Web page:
Abyss of the Sacrifice is a terrible name… but the game isn’t so bad. It’s one of those escape room things – i.e. through most of it you’ll find your protagonist trapped in once scenario or another, and they’ll need to figure out a sequence of puzzles to unlock a door (literal or metaphorical) to progress. Each of those locked rooms comes in the context of an overall, massive, “locked room” with the ultimate goal being to escape an underground city that the characters are trapped in.
Abyss of the Sacrifice was originally released on PSP back in 2010, and clearly draws inspiration from the Zero Escape take on the visual novel genre (the original Nine Hours, Nine Persons, Nine Doors being a 2009 release on the Nintendo DS). What distinguishes this one is that the entire cast are girls, and there’s a pretty healthy dose of fan service that comes with that. Nothing explicit, but you sure do get a good look at their legs from some very choice angles.
These girls can be absolutely horrible to one another, depending on the path you take through the narrative (indeed, Abyss of the Sacrifice can go to some really dark places). With that being said, given that the life-and-death stakes are so core to experience, the writers were relatively sanitised in how they handled it. Perhaps I’m too desensitized at this point, but to me, Abyss of the Sacrifice lacks the sadistic edge of titles like Danganronpa and Quantum Suicide (and the Nonary Games titles themselves), which can leave a plot that should have been intense often feeling quite flat.
Additionally, the translation isn’t quite up to the narrative intensity, though it’s certainly readable and legible, and each of the characters is nicely rounded and have their own interesting backstories. In fact, one of the best design elements in the game is the way the narrative plays out, as you’ll jump from character to character between chapters, allowing you to see events and characters from different perspectives. Between chapters, you get taken to a timeline flowchart that shows you which character you’ll be able to play which events through, and while I would have liked that web to be a little more intricate, and the game do a little more with the structure by introducing more compelling examples of unreliable narrators and so on, I found this side of the game to be so much more compelling than the actual puzzles.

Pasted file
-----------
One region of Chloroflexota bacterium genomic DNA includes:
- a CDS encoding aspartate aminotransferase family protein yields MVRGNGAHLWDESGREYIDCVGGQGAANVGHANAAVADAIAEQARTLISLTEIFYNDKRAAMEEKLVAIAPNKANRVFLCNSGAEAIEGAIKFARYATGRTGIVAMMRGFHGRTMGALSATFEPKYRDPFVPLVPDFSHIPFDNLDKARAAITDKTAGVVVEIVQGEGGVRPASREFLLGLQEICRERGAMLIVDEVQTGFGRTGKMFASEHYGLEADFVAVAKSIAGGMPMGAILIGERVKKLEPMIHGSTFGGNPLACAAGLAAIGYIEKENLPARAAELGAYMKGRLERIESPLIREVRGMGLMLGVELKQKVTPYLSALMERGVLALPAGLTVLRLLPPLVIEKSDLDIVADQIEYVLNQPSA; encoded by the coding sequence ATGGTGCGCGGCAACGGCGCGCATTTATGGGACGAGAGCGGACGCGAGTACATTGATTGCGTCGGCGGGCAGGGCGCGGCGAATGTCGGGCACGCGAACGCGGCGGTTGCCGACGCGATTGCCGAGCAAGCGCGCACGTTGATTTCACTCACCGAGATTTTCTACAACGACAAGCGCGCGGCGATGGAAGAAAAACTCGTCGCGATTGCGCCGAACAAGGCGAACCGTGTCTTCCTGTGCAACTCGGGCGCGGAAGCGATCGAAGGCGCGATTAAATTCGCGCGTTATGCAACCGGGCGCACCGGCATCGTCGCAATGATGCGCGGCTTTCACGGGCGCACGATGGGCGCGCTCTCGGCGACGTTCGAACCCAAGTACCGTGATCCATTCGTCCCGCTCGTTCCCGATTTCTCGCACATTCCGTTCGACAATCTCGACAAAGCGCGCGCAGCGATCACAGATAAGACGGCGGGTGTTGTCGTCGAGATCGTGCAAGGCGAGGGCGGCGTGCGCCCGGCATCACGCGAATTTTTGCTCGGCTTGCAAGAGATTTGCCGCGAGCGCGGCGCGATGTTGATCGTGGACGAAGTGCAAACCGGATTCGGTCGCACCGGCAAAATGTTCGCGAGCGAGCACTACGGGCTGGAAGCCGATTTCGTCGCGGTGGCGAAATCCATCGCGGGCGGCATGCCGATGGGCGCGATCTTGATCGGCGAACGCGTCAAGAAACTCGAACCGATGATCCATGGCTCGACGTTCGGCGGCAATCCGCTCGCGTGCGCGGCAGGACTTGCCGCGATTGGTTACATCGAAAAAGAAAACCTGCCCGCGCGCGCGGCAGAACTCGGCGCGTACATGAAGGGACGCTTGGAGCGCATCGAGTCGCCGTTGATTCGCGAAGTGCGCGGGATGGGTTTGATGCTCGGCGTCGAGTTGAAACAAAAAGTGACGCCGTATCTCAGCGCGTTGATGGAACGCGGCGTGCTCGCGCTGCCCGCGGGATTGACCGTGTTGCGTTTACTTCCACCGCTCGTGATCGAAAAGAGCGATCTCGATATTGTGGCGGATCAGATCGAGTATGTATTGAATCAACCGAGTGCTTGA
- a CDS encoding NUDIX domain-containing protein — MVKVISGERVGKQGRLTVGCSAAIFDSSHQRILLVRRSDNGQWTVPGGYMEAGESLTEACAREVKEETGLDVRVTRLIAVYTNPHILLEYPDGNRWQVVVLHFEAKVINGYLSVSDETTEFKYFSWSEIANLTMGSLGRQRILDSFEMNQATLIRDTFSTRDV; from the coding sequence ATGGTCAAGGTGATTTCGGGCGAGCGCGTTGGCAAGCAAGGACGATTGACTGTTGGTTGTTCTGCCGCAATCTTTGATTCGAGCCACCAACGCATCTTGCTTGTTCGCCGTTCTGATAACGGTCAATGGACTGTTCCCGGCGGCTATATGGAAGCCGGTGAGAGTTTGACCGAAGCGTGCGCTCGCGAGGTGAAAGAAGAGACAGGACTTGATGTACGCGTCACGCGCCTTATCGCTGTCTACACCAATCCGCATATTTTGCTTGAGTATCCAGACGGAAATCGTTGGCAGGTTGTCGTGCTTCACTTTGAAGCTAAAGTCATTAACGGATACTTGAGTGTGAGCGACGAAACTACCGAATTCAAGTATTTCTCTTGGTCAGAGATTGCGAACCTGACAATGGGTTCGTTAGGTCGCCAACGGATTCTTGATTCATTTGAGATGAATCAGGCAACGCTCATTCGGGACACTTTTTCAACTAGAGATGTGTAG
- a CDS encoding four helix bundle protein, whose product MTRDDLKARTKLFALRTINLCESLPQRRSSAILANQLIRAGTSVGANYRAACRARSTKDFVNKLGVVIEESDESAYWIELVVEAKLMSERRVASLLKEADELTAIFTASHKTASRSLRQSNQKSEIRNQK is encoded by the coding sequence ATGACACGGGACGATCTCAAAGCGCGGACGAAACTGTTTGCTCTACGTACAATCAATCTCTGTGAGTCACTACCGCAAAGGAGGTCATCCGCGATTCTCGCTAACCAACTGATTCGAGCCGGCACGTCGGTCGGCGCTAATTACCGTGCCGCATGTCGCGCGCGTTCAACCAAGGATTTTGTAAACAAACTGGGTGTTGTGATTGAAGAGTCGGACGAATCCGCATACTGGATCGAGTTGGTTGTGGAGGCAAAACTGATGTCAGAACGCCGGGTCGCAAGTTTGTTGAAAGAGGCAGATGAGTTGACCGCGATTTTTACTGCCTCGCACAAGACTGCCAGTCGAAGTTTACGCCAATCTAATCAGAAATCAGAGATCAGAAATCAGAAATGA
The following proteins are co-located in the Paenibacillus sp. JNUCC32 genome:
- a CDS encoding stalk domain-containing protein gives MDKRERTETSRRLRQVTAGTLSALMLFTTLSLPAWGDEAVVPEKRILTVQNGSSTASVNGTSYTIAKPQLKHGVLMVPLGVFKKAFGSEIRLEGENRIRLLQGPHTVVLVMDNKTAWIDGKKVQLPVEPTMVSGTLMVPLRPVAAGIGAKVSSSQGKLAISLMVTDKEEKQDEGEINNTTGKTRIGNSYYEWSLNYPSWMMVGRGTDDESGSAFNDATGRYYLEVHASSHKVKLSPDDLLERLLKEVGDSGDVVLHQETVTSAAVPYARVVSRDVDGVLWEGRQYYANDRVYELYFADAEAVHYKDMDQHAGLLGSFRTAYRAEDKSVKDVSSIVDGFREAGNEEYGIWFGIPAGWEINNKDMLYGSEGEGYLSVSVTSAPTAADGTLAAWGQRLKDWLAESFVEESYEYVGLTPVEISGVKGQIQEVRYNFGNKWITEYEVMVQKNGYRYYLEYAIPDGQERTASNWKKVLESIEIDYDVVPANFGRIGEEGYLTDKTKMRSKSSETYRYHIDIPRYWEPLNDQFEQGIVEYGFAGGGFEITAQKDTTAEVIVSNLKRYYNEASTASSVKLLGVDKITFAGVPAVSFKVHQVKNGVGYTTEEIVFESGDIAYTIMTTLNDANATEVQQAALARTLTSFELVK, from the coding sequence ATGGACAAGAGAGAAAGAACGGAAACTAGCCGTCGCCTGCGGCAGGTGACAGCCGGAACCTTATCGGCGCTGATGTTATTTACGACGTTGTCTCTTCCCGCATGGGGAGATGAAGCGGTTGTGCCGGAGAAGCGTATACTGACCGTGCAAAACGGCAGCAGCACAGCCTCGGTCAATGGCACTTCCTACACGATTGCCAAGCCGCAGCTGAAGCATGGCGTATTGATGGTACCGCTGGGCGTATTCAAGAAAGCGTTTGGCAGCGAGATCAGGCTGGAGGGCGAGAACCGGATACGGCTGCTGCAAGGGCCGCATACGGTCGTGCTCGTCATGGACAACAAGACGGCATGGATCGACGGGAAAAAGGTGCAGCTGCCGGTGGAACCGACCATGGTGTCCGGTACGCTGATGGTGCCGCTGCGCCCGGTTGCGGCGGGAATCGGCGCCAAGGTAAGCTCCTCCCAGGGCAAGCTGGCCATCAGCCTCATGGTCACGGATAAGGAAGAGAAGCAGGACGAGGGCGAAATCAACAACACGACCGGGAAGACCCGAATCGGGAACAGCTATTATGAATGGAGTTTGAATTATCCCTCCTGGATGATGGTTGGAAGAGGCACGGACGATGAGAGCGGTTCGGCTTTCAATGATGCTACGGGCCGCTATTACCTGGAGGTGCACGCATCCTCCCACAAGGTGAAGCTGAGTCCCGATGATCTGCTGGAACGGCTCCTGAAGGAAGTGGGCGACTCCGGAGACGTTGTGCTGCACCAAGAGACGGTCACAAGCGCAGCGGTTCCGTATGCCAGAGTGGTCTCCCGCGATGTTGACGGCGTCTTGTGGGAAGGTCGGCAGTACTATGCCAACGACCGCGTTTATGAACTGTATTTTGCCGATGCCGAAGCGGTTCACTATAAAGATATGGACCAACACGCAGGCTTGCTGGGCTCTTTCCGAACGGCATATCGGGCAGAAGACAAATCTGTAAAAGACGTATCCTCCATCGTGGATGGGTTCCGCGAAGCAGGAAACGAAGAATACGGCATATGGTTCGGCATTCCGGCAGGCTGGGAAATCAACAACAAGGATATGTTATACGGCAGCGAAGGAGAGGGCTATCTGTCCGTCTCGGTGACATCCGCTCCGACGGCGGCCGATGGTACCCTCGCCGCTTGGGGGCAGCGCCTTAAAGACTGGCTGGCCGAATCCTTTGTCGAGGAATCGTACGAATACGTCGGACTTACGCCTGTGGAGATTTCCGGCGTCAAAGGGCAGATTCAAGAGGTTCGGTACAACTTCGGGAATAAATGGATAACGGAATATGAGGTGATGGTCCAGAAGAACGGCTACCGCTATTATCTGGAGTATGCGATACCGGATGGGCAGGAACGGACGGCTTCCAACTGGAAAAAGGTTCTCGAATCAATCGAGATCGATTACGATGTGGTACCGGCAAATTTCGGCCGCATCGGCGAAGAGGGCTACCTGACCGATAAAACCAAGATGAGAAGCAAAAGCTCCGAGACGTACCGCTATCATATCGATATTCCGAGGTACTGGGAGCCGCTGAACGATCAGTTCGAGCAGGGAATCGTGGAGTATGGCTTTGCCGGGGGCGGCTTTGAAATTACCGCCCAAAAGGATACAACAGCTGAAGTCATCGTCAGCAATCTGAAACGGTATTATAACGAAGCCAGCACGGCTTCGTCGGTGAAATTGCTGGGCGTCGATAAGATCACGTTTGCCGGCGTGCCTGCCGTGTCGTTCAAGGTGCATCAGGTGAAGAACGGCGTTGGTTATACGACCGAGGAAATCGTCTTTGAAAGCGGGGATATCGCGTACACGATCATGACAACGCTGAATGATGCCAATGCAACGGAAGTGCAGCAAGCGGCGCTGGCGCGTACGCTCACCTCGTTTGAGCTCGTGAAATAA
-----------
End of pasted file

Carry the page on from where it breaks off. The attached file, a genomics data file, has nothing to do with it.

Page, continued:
Abyss of the Sacrifice’s puzzles are, typically, obtuse, requiring you to follow a trail of breadcrumbs in a very precise order to arrive at the solution. In theory, I don’t mind puzzles that play out as a flowchart, but it’s really important that the logic that drives them is clear and not arbitrary. The Zero Escape series is a really good example of good puzzle design in this vein. I was stumped frequently in those games, but the solutions were almost always clear when I sat back and thought about them for a while, and therefore solving the puzzles were satisfying. I don’t recall ever finding myself clicking around at random and trying to combine weird items together in order to trial-and-error my way into a solution in those games. Meanwhile, the logic behind the puzzles of Abyss of the Sacrifice is not always clear, and the hint system seems to enjoy being as obscure as the puzzles themselves. I freely admit that I turned to a guide to get through some of this game’s puzzles, and I was consistently dumbfounded by the solutions. You can get a feel for what the puzzles are like from the stream that I did a few weeks ago (above). The entire game continues in the same vein as what I experienced there.
I also found the presentation to be very uneven. The key art CGs are excellent (and, as I said, very leggy – this game likes its short skirts), and the backgrounds are beautifully detailed and evocative of an exotic and vaguely unsettling underworld. It’s a little “cleaner” than the Saw-like aesthetic of The Nonary Games titles, as a point of comparison, but it sets the scene well. The character portraits and sprites, however, are a little too plain and clash uncomfortably with their surroundings when they’re talking to one another. I would hazard a guess that different artists were involved in the background and character design, and they don’t resolve well with one another.
With that being said, this game was clearly made on a budget, and the aesthetics do what they need to with carrying a story that is by turns dark, sinister, and at times sexy. It could have done with being a little shorter, though. There are plenty of twists and turns that keep things exciting, but Abyss of the Sacrifice is about 50 hours to run through (give or take, depending on your puzzle-solving abilities), and that’s just too long for what this narrative deserves.
Abyss of the Sacrifice is close to being something special, but its little irritants around presentation, puzzle consistency and design, and localisation mean that you’ll need to be pretty far down the visual novel rabbit hole to want to play this. It wasn’t long ago that Root Double was debuted on the Nintendo Switch, for example, and that game too takes place in an underground facility that the characters are trapped in. It might lack the puzzles, but it is incredibly well written, and as we see with Abyss of the Sacrifice, sometimes a VN is better off without the puzzles anyway.
– Matt S.
Find me on Twitter: @mattsainsb